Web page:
There are only a few areas in human nutrition and metabolism where biomarkers are routinely used to predict health and functional outcome. For instance, of the four major nutritional deficiencies, only iron deficiency can be precisely diagnosed by employing biomarkers. They therefore play a limited role in research and decision making, and intervention strategies are still mostly targeted at the population level. What is needed at this stage are biomarkers that are predictive of later functional health and that stay stable from infancy to childhood and adult health. Moreover, individual variability must be considered, taking into account the complexity of foods, lifestyle, and metabolic processes that contribute to health or disease. These factors present significant challenges when it comes to personalizing dietary advice for healthy or diseased individuals. This book focuses on the values and limitations of traditional nutritional biomarkers and on opportunities for new biomarkers. Contributions are divided into three parts: Methodologies with regard to global epidemiology; applications/end users, and future horizons. The main goal is to review recent developments and predict how exciting new technologies could be used to drive advances in nutrition-related health care.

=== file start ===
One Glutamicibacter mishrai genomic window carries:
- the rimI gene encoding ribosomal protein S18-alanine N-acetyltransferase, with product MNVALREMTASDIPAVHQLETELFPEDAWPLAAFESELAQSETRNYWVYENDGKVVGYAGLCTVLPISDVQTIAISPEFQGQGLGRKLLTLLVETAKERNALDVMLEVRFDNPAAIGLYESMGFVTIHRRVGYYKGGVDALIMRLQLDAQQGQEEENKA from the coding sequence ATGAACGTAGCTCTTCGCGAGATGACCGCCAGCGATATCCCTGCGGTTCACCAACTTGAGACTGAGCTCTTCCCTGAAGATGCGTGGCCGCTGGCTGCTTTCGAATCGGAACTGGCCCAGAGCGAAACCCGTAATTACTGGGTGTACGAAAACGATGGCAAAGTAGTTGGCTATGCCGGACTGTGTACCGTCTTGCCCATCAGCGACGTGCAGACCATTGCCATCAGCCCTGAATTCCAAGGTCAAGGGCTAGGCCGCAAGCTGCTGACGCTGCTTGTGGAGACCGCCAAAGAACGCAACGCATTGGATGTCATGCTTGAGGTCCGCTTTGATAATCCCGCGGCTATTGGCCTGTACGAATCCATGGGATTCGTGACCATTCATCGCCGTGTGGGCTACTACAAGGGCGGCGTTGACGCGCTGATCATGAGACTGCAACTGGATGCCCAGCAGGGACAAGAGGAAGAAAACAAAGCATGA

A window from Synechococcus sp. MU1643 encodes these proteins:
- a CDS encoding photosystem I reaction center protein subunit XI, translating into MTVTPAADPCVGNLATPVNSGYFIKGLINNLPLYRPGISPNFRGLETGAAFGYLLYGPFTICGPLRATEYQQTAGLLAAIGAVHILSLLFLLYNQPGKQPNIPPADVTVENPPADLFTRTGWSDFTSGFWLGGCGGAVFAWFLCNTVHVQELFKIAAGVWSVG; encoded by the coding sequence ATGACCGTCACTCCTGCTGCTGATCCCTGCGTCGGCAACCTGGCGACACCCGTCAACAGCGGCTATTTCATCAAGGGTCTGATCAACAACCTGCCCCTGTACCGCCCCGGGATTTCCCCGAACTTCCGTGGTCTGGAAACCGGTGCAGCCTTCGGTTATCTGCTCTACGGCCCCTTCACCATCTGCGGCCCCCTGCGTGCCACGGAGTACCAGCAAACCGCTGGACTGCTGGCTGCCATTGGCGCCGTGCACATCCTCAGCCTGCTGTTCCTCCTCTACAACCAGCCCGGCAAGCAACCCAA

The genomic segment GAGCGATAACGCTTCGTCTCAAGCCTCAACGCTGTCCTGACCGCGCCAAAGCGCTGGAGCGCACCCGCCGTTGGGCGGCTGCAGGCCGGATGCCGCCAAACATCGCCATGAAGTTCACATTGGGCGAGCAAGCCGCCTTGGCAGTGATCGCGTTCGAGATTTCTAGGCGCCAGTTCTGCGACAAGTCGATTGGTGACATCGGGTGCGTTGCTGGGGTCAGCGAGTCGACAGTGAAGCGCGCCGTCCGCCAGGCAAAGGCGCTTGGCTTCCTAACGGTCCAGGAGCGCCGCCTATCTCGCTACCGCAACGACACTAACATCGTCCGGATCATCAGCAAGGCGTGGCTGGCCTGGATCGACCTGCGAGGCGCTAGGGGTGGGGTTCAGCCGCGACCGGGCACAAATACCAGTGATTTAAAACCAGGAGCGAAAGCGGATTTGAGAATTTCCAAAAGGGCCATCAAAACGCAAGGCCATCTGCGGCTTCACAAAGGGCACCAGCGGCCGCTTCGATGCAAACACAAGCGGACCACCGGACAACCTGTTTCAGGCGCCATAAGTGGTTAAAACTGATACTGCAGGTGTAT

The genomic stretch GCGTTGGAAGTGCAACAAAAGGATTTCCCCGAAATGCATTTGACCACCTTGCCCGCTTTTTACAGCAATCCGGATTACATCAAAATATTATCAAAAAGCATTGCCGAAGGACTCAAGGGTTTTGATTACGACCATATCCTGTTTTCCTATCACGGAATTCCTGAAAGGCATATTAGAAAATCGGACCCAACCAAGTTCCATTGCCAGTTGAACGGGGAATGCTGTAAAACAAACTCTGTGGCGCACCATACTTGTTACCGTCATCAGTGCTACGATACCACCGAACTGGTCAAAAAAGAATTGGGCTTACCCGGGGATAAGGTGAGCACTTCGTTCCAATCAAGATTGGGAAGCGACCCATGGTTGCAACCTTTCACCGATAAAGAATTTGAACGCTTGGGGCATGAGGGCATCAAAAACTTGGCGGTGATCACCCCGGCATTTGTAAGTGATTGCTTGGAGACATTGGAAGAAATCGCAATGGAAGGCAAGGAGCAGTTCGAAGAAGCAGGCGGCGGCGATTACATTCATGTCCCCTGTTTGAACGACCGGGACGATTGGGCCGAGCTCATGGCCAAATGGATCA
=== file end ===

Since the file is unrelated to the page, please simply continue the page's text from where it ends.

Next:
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|Size: ||2.2 MB|
|Publisher: ||S. Karger|
|Date published: || 2016|
|ISBN: ||9783318055993 (DRM-PDF)|
|Read Aloud: ||not allowed|